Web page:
Fracking 'exploitation' report dismissed by energy department
The energy department has dismissed a report that "60% of the UK countryside could be exploited" for fracking, the controversial gas extraction method.
The Independent reported that more than 32,000 square miles could be affected, notably in south, north-west and north-east England and central Scotland.
It said it based this on official maps, but the department called the 60% figure "nonsense".
Meanwhile, about 300 people have held an anti-fracking protest in London.
The process of fracking involves pumping water and chemicals into shale rock at high pressure to extract gas.
It was temporarily banned after it was blamed for two earthquakes in Lancashire in 2011, but according to the Independent, Energy Secretary Ed Davey will soon end the moratorium.
Responding to the Independent's article, a department spokesman said: "There is a big difference between the amount of shale gas that might exist and what can be technically and commercially extracted.
"It is too early to assess the potential for shale gas but the suggestion more than 60% of the UK countryside could be exploited is nonsense.
"We have commissioned the British Geological Survey to do an assessment of the UK's shale gas resources, which will report its findings next year."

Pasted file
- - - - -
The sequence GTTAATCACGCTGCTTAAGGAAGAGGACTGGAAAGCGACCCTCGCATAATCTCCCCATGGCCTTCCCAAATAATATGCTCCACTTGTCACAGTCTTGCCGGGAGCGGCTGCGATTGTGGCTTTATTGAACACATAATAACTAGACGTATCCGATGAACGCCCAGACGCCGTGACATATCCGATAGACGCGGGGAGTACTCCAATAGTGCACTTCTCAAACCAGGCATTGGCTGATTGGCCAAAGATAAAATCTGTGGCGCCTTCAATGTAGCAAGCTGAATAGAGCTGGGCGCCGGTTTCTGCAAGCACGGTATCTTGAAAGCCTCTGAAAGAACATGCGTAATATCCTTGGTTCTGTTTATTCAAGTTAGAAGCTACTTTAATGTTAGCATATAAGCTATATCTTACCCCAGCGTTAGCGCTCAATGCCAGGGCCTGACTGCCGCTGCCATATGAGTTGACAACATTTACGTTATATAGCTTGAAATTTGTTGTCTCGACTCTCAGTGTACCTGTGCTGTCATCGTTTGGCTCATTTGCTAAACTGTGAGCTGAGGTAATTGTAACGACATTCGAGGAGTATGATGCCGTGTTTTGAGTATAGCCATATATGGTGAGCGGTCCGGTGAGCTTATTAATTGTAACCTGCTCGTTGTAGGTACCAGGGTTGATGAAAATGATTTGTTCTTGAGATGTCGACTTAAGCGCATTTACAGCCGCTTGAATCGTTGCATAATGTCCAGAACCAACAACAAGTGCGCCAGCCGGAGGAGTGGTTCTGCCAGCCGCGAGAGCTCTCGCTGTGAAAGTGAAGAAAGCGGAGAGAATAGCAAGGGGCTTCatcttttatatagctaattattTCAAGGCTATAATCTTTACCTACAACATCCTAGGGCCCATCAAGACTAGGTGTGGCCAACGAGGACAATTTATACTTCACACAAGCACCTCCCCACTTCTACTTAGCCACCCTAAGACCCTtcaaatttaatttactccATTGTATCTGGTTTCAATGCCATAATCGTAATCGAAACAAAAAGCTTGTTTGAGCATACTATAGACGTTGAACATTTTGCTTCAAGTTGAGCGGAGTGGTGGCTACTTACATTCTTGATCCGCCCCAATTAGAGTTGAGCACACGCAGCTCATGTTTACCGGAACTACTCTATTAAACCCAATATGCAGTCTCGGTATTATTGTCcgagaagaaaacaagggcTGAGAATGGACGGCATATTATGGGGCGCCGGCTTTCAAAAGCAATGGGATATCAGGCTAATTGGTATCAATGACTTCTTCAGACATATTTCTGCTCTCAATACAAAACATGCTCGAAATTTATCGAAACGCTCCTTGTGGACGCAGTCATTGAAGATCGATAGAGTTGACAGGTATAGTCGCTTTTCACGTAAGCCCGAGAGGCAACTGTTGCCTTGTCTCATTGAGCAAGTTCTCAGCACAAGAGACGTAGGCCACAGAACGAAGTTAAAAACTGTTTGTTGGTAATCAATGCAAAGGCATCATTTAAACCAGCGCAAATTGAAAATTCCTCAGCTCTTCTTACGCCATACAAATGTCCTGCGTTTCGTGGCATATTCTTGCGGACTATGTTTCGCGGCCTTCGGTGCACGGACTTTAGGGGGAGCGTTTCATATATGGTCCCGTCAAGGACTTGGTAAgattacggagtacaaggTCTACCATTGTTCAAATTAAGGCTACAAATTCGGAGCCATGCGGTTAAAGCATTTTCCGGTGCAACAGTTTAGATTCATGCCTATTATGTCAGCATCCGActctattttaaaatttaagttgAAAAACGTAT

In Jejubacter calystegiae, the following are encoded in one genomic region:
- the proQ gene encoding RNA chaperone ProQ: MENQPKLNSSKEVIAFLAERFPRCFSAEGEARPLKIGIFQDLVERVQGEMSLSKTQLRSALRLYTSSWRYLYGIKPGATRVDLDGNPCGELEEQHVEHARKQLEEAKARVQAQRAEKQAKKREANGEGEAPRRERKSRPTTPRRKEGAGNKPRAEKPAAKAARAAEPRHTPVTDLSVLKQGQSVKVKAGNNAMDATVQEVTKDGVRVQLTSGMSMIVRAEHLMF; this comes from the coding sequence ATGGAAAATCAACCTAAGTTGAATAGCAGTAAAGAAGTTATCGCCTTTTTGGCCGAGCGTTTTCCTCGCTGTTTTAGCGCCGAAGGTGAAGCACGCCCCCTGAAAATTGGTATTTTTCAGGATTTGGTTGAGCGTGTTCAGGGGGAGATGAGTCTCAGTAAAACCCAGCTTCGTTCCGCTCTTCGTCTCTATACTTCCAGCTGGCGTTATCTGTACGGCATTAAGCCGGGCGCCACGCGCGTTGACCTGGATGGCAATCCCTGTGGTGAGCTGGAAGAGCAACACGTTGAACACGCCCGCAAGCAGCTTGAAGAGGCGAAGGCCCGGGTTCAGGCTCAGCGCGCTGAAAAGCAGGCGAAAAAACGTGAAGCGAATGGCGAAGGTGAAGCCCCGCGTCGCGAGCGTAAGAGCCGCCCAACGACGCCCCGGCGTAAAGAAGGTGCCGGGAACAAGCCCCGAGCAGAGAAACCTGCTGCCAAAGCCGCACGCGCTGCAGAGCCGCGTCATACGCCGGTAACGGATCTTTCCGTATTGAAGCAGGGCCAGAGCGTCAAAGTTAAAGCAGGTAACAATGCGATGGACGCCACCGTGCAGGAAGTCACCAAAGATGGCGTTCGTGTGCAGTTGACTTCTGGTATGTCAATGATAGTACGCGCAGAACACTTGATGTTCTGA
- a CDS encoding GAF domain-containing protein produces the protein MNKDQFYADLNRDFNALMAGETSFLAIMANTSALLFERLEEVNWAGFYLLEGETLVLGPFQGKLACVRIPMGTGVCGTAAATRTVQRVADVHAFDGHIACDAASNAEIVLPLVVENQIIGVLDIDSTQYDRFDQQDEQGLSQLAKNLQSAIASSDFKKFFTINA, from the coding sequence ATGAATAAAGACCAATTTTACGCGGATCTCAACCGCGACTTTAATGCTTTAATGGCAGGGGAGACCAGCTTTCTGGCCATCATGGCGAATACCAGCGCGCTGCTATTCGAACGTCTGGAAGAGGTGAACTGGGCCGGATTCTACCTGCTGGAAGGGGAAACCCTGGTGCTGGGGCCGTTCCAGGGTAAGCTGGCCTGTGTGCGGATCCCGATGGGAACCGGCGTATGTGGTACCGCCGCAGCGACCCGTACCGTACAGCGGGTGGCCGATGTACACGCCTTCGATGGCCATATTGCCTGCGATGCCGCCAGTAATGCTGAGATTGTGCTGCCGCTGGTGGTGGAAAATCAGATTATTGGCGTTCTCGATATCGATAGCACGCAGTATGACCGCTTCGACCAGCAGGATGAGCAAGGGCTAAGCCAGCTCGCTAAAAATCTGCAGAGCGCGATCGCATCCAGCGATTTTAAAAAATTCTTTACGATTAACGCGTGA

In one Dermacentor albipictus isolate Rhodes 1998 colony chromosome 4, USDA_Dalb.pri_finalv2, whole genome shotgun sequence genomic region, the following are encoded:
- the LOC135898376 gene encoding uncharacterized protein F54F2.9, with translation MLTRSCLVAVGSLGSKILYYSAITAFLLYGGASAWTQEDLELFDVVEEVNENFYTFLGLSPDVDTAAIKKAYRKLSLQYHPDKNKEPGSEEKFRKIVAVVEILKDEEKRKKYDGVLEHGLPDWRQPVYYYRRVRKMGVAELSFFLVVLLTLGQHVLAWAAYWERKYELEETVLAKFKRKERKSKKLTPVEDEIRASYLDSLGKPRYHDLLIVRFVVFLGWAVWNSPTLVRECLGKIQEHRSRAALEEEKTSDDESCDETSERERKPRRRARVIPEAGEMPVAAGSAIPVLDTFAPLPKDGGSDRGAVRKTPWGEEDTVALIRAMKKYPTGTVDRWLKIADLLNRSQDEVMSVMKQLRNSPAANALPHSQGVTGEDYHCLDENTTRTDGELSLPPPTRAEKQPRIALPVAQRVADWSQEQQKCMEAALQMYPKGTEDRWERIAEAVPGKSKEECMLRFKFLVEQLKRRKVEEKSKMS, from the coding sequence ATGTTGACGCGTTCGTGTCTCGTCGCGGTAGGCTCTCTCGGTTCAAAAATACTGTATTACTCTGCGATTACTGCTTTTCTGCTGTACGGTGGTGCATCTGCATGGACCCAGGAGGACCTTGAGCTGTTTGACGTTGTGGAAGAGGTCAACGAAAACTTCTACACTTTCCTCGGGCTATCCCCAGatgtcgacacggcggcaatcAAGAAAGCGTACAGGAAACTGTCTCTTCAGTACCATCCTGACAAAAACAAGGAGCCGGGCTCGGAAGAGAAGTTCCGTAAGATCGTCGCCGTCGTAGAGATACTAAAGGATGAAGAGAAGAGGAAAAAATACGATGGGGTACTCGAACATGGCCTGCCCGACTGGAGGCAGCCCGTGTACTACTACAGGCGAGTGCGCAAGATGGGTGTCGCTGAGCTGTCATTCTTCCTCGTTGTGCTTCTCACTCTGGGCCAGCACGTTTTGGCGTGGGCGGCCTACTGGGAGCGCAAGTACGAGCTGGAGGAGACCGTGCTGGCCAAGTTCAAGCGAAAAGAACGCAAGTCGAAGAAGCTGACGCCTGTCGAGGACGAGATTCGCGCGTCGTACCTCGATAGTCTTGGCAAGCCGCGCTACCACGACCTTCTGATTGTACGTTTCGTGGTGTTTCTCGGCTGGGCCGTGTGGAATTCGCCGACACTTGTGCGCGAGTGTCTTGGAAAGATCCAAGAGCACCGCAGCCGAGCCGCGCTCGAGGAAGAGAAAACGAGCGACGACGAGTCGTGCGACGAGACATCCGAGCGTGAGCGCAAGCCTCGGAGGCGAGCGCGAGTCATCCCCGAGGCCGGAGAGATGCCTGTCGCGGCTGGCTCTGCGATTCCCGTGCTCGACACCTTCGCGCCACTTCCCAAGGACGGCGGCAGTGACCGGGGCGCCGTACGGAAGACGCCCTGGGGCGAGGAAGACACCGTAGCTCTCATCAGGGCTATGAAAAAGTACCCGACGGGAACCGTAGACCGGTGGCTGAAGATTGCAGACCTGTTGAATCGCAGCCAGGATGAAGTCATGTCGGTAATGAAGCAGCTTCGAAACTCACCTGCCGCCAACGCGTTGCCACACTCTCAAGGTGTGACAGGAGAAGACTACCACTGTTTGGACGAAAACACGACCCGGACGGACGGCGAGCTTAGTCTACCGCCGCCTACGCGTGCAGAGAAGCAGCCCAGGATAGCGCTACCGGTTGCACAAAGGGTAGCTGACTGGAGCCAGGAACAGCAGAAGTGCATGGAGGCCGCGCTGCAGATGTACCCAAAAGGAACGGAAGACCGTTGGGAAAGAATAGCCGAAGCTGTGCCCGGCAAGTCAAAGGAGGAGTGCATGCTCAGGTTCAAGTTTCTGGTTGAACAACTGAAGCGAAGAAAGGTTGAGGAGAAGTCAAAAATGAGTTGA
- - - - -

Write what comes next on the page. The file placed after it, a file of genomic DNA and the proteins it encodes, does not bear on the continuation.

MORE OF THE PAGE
The government is currently considering a report by an independent panel of experts published in April on the future of fracking in the UK.
The report recommended fracking should continue, but under stricter regulations.
Environmental campaign group Greenpeace has said its own analysis shows the extent of potential shale sites is widespread.
Executive director John Sauven said: "Two thirds of England, including large swathes of countryside, is now under active consideration for a risky, polluting, expensive form of fossil fuel extraction.
"The potential for shale gas to bring down bills is overhyped, while experts agree local opposition is a serious threat to the industry's viability.
"The coalition bust-up over wind energy will pale in comparison to the political spats that are likely to occur if [Chancellor] George Osborne tries to push ahead with gas fracking in the heartlands of England's countryside."
Meanwhile, protesters have held a protest against fracking in the UK.
BBC reporter Ben Ando, at the scene in London, said about 300 people were marching.
They laid a mock pipeline in Grosvenor Square from the Canadian High Commission to the US embassy, as a sign of their "outrage at the continued exploitation of high-carbon tar sands", lobby group Campaign Against Climate Change said.
They later marched to Parliament Square, where they built an imitation 23ft (7m) "fracking rig" outside Parliament.
A delegation delivered a letter to Downing Street, calling for a ban on exploration and development of shale gas and coal bed methane.
"In an effort to step up the focus of attention on this harmful technique and its effect on people, landscape and ecosystems in Britain, residents of Sussex, Falkirk, Belfast, the Fylde, the Ribble Estuary and the Vale of Glamorgan have come together as a UK-wide deputation to ask for action, not words, on this crucial subject," the group, Britain & Ireland Frack Free, said in a statement.